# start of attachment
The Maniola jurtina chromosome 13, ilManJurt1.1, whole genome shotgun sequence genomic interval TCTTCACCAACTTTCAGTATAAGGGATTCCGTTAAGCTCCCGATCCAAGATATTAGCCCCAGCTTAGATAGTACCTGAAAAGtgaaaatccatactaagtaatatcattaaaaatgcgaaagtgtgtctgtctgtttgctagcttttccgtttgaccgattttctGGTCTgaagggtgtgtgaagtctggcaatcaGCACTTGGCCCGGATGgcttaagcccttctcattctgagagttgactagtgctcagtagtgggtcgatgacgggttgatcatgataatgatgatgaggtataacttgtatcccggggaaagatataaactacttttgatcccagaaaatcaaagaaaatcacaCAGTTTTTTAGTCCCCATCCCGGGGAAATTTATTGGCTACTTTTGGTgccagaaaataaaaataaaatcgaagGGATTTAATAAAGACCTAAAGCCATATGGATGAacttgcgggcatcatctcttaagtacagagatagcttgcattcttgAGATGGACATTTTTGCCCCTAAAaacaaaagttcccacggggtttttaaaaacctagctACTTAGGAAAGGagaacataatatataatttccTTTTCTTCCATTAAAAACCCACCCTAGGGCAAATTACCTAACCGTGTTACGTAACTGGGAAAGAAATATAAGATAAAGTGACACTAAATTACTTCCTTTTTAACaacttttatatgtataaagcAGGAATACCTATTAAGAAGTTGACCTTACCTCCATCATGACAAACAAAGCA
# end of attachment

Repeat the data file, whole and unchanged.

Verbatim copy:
The Maniola jurtina chromosome 13, ilManJurt1.1, whole genome shotgun sequence genomic interval TCTTCACCAACTTTCAGTATAAGGGATTCCGTTAAGCTCCCGATCCAAGATATTAGCCCCAGCTTAGATAGTACCTGAAAAGtgaaaatccatactaagtaatatcattaaaaatgcgaaagtgtgtctgtctgtttgctagcttttccgtttgaccgattttctGGTCTgaagggtgtgtgaagtctggcaatcaGCACTTGGCCCGGATGgcttaagcccttctcattctgagagttgactagtgctcagtagtgggtcgatgacgggttgatcatgataatgatgatgaggtataacttgtatcccggggaaagatataaactacttttgatcccagaaaatcaaagaaaatcacaCAGTTTTTTAGTCCCCATCCCGGGGAAATTTATTGGCTACTTTTGGTgccagaaaataaaaataaaatcgaagGGATTTAATAAAGACCTAAAGCCATATGGATGAacttgcgggcatcatctcttaagtacagagatagcttgcattcttgAGATGGACATTTTTGCCCCTAAAaacaaaagttcccacggggtttttaaaaacctagctACTTAGGAAAGGagaacataatatataatttccTTTTCTTCCATTAAAAACCCACCCTAGGGCAAATTACCTAACCGTGTTACGTAACTGGGAAAGAAATATAAGATAAAGTGACACTAAATTACTTCCTTTTTAACaacttttatatgtataaagcAGGAATACCTATTAAGAAGTTGACCTTACCTCCATCATGACAAACAAAGCA